THE BLOG

Advent -- Preparing for Christmas

12/08/2013 01:44 pm ET | Updated Feb 07, 2014

As I mentioned last week in discussing the Holy Days of November and December, the Advent season marks the beginning of the Christian Church's liturgical year and consists of the four Sundays (and their weekdays) before Christmas, starting with the Sunday nearest to November 30. Today is the second Sunday of Advent 2013.

Advent is the liturgical season that precedes and prepares for Christmas, and concludes in the late afternoon of December 24. Christmastide, or the celebration of the Christmas season, officially begins at sundown on Christmas Eve. If Christmas Eve is on a Sunday, it is counted as the fourth Sunday of Advent, ending at sundown.

The word "Advent" has its origin in the Medieval Latin word adventus, meaning "arrival." The season offers the opportunity for Christians to share in the ancient longing for the coming of the Messiah. Is it even possible for us, in the year 2013, to understand and fully appreciate the terrible suffering and agony that generations and generations of the ancient Hebrew people experienced? Is it possible to put ourselves in the place of knowing how desolate parents would have felt thinking that their children and their grandchildren were destined for the same life of sadness, disappointment, and suffering that their ancestors before them experienced?

And then to be promised by the ancient Hebrew Prophets that a different time was ahead for them -- that the time was drawing near for the coming of a Messiah -- a great leader who would provide for them an escape from the lives their predecessors had undergone. What excitement, hope, and joy they must have felt to believe that the time was near for the adventus -- for the anticipated "arrival" or "advent" of this Messiah. That is the feeling that the season of Advent is all about!

The most frequently sung Advent hymn is "O come, O come, Emmanuel." In hymnals where the hymns are grouped together by particular seasons or times of the year, "O come, O come, Emmanuel" will usually appear first in the Advent section.

We do not know the date of origin for the hymn. It is thought by hymnology scholars that it originated in the ninth century or earlier as seven short verses sung immediately before or after the reading of a Psalm in Advent services of worship. Sometime in the twelfth or 13th century (scholars differ), it was revised into three stanzas or verses, each stanza followed by the same refrain, and set to the music of an ancient, eerie plainsong that was used as a chant. Its haunting melody is hard to get out of one's mind after singing it or hearing it played. The words were translated into English in the late 1800s and early 1900s.

The hymn (based on the prophecy of Isaiah 7:14 and its fulfillment in Matthew 1:23) so very appropriately describes the mood and spirit of hope of the Advent season. It talks about the people who are asking for the coming of Emmanuel (meaning God with us) as a ransom to free them from captivity. It asks for the gloomy clouds of night and the dark shadows of death to be done away with. And finally it describes the peoples of the world being joined in peace. The refrain takes all gloominess and agony out of the Advent season and talks of rejoicing as the result of Emmanuel's coming.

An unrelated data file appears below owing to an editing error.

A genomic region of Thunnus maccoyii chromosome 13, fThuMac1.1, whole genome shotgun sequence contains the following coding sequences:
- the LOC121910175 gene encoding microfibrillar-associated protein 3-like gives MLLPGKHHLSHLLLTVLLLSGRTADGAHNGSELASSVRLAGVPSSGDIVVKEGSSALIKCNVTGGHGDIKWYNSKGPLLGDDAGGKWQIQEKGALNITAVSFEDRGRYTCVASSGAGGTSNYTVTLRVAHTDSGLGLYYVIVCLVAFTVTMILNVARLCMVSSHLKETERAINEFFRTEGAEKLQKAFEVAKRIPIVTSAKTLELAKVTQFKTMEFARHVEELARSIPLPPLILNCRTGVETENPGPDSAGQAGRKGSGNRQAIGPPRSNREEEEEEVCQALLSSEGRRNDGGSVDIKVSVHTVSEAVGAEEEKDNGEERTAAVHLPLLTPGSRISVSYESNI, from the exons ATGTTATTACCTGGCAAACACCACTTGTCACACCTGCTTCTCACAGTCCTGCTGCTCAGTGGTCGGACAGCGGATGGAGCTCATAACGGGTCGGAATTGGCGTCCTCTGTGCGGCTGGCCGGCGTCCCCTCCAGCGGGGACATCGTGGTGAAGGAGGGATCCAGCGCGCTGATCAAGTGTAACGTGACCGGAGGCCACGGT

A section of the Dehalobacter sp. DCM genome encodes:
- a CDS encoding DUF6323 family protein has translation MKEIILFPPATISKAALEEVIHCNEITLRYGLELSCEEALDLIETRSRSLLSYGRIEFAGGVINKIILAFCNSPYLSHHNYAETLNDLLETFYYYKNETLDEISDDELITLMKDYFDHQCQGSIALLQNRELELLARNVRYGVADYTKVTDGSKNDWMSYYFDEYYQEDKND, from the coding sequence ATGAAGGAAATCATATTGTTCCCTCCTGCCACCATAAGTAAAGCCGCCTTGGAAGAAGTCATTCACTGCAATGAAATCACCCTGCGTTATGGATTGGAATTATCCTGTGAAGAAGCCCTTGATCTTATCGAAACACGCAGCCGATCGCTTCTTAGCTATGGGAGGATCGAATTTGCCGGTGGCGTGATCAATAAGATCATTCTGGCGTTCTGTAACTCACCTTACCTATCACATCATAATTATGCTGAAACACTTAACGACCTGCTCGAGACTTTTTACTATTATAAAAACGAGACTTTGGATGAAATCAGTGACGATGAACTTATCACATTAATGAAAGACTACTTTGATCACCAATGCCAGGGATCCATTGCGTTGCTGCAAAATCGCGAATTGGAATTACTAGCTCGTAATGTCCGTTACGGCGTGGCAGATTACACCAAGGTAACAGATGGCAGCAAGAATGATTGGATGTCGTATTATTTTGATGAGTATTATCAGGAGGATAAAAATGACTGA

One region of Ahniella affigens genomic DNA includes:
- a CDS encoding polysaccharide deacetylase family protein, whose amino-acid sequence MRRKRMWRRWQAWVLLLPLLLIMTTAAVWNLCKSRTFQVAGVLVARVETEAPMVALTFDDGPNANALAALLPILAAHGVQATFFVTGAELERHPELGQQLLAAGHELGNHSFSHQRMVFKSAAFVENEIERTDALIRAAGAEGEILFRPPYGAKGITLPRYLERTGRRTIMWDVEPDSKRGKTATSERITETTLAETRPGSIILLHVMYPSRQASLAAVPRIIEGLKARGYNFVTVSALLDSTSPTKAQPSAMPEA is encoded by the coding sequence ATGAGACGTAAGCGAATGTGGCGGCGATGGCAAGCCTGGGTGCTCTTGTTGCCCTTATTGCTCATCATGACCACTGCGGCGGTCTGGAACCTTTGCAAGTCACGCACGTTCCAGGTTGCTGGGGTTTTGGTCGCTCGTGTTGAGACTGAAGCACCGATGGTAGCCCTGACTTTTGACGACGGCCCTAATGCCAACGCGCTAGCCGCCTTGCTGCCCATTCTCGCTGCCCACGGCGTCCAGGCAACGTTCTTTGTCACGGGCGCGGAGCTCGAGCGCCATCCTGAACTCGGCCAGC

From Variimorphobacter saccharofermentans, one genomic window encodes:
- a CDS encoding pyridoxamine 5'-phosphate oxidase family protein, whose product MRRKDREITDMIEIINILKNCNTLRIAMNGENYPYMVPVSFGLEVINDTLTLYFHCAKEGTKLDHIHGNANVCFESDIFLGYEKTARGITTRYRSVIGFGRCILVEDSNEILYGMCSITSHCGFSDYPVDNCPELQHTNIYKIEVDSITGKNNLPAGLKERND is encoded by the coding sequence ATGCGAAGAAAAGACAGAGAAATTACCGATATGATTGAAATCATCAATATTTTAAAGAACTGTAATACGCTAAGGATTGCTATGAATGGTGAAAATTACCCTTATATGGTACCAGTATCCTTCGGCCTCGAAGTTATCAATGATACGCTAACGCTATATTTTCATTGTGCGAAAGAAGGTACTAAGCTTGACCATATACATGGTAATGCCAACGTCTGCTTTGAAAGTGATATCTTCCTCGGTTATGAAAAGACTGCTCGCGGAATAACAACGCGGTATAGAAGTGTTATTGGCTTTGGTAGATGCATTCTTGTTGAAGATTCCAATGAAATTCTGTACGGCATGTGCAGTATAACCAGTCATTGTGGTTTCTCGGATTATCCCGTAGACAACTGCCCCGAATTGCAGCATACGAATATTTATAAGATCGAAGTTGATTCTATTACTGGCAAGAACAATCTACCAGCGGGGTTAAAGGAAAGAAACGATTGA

Stanza One:
O come, O come, Emmanuel,
And ransom captive Israel,
That mourns in lonely exile here
Until the Son of God appear.

Refrain:
Rejoice! Rejoice! Emmanuel
Shall come to thee Israel!

Stanza Two:
O come, Thou Dayspring, come and cheer
Our spirits by Thine advent here;
Disperse the gloomy clouds of night,
And death's dark shadows put to flight.

Stanza Three:
O come, Desire of nations, bind
All peoples in one heart and mind;
Bid envy, strife and discord cease;
Fill the whole world with heaven's peace.

(Information about this hymn was found in The Gospel in Hymns: Backgrounds and Interpretations, a book written by Albert Edward Baily and published by Charles Scribner's Sons, New York, 1950).

The use of the Advent Wreath is also popular during the Advent season in homes and Advent services of many Christian denominations. It is a circular evergreen wreath (real or artificial) with five candles, four around the wreath and one that in the center. The circle of the wreath is symbolic of the never ending presence of God -- His eternity -- as is the use of evergreen. The wreath was also a popular prize for winning races and other athletic competitions, and during the Advent season the wreath is symbolic of God's victory over sin and death. And the candles are symbolic of Christ's being the light of the world.

One candle around the wreath is lighted the first Sunday of Advent, with another candle also being lighted each of the following Sundays of Advent, building the anticipation for the coming of the Messiah. The center candle, the Christ candle, is lighted on Christmas Eve or Christmas Day. Usually, either before or after the candles are lighted an appropriate scripture is read and a hymn sung.

The colors of the candles vary with traditions. For many denominations white candles are used, but for churches of a more liturgical background, three of the candles will be purple, the liturgical color of penitence, and the one used on the third Sunday of Advent is pink or rose, a brighter color for rejoining at the midpoint of Advent. The Christ Candle is always white. Red and Green are secular colors of Christmas used for decorating, but never used for liturgical purposes.

Advent is marked by a spirit of expectation, of anticipation, of preparation, of longing. And next comes Christmas!